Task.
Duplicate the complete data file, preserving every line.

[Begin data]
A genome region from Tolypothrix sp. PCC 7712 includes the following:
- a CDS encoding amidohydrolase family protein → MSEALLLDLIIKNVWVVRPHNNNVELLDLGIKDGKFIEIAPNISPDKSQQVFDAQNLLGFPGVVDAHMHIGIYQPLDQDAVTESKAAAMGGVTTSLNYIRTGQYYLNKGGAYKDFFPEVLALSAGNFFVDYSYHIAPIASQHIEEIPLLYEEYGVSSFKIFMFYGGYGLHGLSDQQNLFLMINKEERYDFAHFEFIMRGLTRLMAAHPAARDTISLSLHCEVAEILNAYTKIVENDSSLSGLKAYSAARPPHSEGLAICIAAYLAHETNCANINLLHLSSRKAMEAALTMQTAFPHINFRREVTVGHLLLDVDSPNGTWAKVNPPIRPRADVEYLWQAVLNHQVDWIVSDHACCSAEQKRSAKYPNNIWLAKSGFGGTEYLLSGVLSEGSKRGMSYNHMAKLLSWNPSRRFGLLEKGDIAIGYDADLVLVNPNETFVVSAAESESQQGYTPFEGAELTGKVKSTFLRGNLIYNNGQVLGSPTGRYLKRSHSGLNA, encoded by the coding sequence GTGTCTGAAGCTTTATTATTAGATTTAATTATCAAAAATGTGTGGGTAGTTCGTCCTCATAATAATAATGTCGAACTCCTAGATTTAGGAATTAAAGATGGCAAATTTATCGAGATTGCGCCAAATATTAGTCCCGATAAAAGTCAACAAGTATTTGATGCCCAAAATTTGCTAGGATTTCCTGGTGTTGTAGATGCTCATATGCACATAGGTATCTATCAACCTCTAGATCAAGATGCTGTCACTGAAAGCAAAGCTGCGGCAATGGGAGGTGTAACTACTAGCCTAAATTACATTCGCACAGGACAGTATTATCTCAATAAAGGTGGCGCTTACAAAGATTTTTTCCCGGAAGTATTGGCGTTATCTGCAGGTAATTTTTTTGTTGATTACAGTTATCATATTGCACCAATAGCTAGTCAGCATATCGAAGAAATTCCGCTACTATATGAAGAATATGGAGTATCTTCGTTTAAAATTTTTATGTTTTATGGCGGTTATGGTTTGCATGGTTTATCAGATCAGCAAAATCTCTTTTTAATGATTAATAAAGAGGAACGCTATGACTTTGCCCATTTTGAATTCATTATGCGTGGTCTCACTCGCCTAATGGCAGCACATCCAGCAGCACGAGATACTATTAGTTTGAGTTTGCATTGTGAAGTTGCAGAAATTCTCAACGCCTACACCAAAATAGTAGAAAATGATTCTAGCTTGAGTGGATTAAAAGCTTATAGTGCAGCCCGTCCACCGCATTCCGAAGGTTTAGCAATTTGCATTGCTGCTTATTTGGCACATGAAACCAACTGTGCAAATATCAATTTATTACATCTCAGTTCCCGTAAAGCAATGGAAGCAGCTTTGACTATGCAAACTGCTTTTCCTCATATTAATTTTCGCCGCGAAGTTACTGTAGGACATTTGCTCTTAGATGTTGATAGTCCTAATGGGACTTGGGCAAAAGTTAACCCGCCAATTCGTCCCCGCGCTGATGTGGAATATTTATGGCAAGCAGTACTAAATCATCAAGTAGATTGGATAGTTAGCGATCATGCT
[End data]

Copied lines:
A genome region from Tolypothrix sp. PCC 7712 includes the following:
- a CDS encoding amidohydrolase family protein → MSEALLLDLIIKNVWVVRPHNNNVELLDLGIKDGKFIEIAPNISPDKSQQVFDAQNLLGFPGVVDAHMHIGIYQPLDQDAVTESKAAAMGGVTTSLNYIRTGQYYLNKGGAYKDFFPEVLALSAGNFFVDYSYHIAPIASQHIEEIPLLYEEYGVSSFKIFMFYGGYGLHGLSDQQNLFLMINKEERYDFAHFEFIMRGLTRLMAAHPAARDTISLSLHCEVAEILNAYTKIVENDSSLSGLKAYSAARPPHSEGLAICIAAYLAHETNCANINLLHLSSRKAMEAALTMQTAFPHINFRREVTVGHLLLDVDSPNGTWAKVNPPIRPRADVEYLWQAVLNHQVDWIVSDHACCSAEQKRSAKYPNNIWLAKSGFGGTEYLLSGVLSEGSKRGMSYNHMAKLLSWNPSRRFGLLEKGDIAIGYDADLVLVNPNETFVVSAAESESQQGYTPFEGAELTGKVKSTFLRGNLIYNNGQVLGSPTGRYLKRSHSGLNA, encoded by the coding sequence GTGTCTGAAGCTTTATTATTAGATTTAATTATCAAAAATGTGTGGGTAGTTCGTCCTCATAATAATAATGTCGAACTCCTAGATTTAGGAATTAAAGATGGCAAATTTATCGAGATTGCGCCAAATATTAGTCCCGATAAAAGTCAACAAGTATTTGATGCCCAAAATTTGCTAGGATTTCCTGGTGTTGTAGATGCTCATATGCACATAGGTATCTATCAACCTCTAGATCAAGATGCTGTCACTGAAAGCAAAGCTGCGGCAATGGGAGGTGTAACTACTAGCCTAAATTACATTCGCACAGGACAGTATTATCTCAATAAAGGTGGCGCTTACAAAGATTTTTTCCCGGAAGTATTGGCGTTATCTGCAGGTAATTTTTTTGTTGATTACAGTTATCATATTGCACCAATAGCTAGTCAGCATATCGAAGAAATTCCGCTACTATATGAAGAATATGGAGTATCTTCGTTTAAAATTTTTATGTTTTATGGCGGTTATGGTTTGCATGGTTTATCAGATCAGCAAAATCTCTTTTTAATGATTAATAAAGAGGAACGCTATGACTTTGCCCATTTTGAATTCATTATGCGTGGTCTCACTCGCCTAATGGCAGCACATCCAGCAGCACGAGATACTATTAGTTTGAGTTTGCATTGTGAAGTTGCAGAAATTCTCAACGCCTACACCAAAATAGTAGAAAATGATTCTAGCTTGAGTGGATTAAAAGCTTATAGTGCAGCCCGTCCACCGCATTCCGAAGGTTTAGCAATTTGCATTGCTGCTTATTTGGCACATGAAACCAACTGTGCAAATATCAATTTATTACATCTCAGTTCCCGTAAAGCAATGGAAGCAGCTTTGACTATGCAAACTGCTTTTCCTCATATTAATTTTCGCCGCGAAGTTACTGTAGGACATTTGCTCTTAGATGTTGATAGTCCTAATGGGACTTGGGCAAAAGTTAACCCGCCAATTCGTCCCCGCGCTGATGTGGAATATTTATGGCAAGCAGTACTAAATCATCAAGTAGATTGGATAGTTAGCGATCATGCT